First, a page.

Monday, June 06, 2011

Venezuelan immigration to Colombia

The immigration of Venezuelan to Miami is a known phenomenon.  Mostly, it is for retiring, for menial service jobs or those who already do business with the US and prefer to do it from Miami than from Caracas even if it requires flying to Caracas on a regular basis.  But this article in Semana from Colombia details how the hard working, productive class of Venezuela is starting to migrate en masse to Colombia, to Venezuela's great loss of course.
Even though the migration movement is quite recent, 2004, it has already has had an important economic impact: oil companies founded and/or managed by the fired PDVSA people are reported to have contributed to an increase of 400,000 barrels of oil production in Colombia which is about to reach the 1 million mark, basically ensuring the basic energetic needs of Colombia.  Interestingly the 400,000 barrels increase in Colombia are comparable to the recent estimated drop in Venezuela's production.....

Apparently things are getting worse because since 2010 there has been an increase in emigration to Colombia: now Colombian authorities give residency paperwork to more than 200 Venezuelans a week, while in 2004 it was not even a handful!  Even noted historian-writer-poet  Arraiz Lucca is now teaching in Colombia, I suppose finding it impossible to work in historical research in a country busy destroying what it does not like in history when not outrageously rewriting it.  Personally I can say that my Caracas dentist has a son finishing a specialty in Bogota and planning to stay there, as apparently many are doing in the dental field.  Good dentists in Caracas are now booked solid for weeks in advance even if they charge outrageous prices as mine, but I suppose that in Bogota orthodontia will become soon quite affordable.....

Think about it, even at "only" 200 skilled workers or investors a week, that represents at least 10,000 productive to highly productive people going to Colombia every year.  To give you an idea, I do not think that my home town of San Felipe has 10,000 such people for its somewhat less than 200,000 inhabitants.

In other words, right now, every year, a medium sized Venezuelan state capital loses its professional and economic leadership, fully, every year, just to Colombia, leaving behind chavista politicians and Cuban trainees to pick up the slack.

Think about that for a minute, will you?

5 comments:

  1. I don´t need a minute. Almost ten years ago i saw a simple company selling perfume copies and just having a simple office in Caracas move this simple administrative task to Colombia.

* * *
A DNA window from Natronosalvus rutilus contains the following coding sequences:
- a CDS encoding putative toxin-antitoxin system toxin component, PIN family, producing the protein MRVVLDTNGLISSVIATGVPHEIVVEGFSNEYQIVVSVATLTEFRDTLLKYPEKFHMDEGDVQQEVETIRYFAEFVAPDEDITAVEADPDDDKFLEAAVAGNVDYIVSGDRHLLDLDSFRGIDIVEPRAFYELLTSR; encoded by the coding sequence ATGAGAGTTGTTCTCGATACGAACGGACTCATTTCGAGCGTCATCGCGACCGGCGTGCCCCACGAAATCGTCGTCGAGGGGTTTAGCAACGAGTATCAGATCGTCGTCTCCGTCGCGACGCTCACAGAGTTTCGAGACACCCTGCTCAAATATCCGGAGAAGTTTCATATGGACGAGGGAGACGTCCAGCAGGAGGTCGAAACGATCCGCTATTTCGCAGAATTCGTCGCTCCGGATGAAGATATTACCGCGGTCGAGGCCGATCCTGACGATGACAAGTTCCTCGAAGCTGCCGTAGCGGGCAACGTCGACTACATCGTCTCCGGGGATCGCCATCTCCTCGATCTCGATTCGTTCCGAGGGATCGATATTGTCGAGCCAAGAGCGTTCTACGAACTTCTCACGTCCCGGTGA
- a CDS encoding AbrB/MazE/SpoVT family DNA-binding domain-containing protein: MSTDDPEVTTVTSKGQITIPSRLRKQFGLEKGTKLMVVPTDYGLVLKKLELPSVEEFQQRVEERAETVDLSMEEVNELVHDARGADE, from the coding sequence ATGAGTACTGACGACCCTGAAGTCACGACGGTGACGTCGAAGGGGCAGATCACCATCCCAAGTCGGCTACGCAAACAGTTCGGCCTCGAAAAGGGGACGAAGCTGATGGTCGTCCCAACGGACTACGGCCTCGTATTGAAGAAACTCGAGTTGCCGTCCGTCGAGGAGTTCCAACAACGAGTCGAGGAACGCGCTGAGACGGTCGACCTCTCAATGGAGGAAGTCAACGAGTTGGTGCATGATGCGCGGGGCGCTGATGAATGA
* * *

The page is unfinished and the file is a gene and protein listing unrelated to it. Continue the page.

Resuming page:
That was not the only one. It was something to worry about to see companies move its offices from Venezuela to Colombia in a moment when the terrorism was rampant.
    First companies, now people. I need no thinking about. I´m already worried about the future of our country

    ReplyDelete
  2. This is called, "Voting with your feet." In the end, it may have a far greater impact than all the marches and protests combined.

    ReplyDelete
  3. Boludo Tejano9:49 AM

    Decades ago- or even 10 years ago- if someone had said that Venezuelans would be moving to Colombia for better economic opportunities, he would have been laughed out of the room.

    ReplyDelete
  4. Wow!

    My husband's brother sold his business in Barquisimeto 2 yrs ago and started 2 businesses in Colombia.He wanted to return to Curacao but his family there said it was way too competitive, and besides they are having threats that Chavismo might take hold there.He could have gone to England but his wife is Colombian and doesn't speak English, and the US was of course too difficult to even consider...so it was Colombia by default.

    What surprised them is just how dangerous it is in Bogota which they didn't quite expect but they say it is not as dangerous as Venezuela.
    I think they would have been better off starting businesses in Costa Rica, which they had a chance to, but the wife didn't want to be a small fish in a big pond.

    I have nothing to back this up but I don't trust the future of Colombia and worry about their decision to go there....

    It seems for many poor devils, it is jump out the frying pan and into the fire.

    ReplyDelete
  5. Anonymous5:05 PM

    Venezuelans showed a lot of hubris to Colombians who came to Venezuela, out of economic, or political need. Venezuelans acted as if they put the oil in the ground, instead of a matter of luck. Well he who laughs last laughs best.

    ReplyDelete

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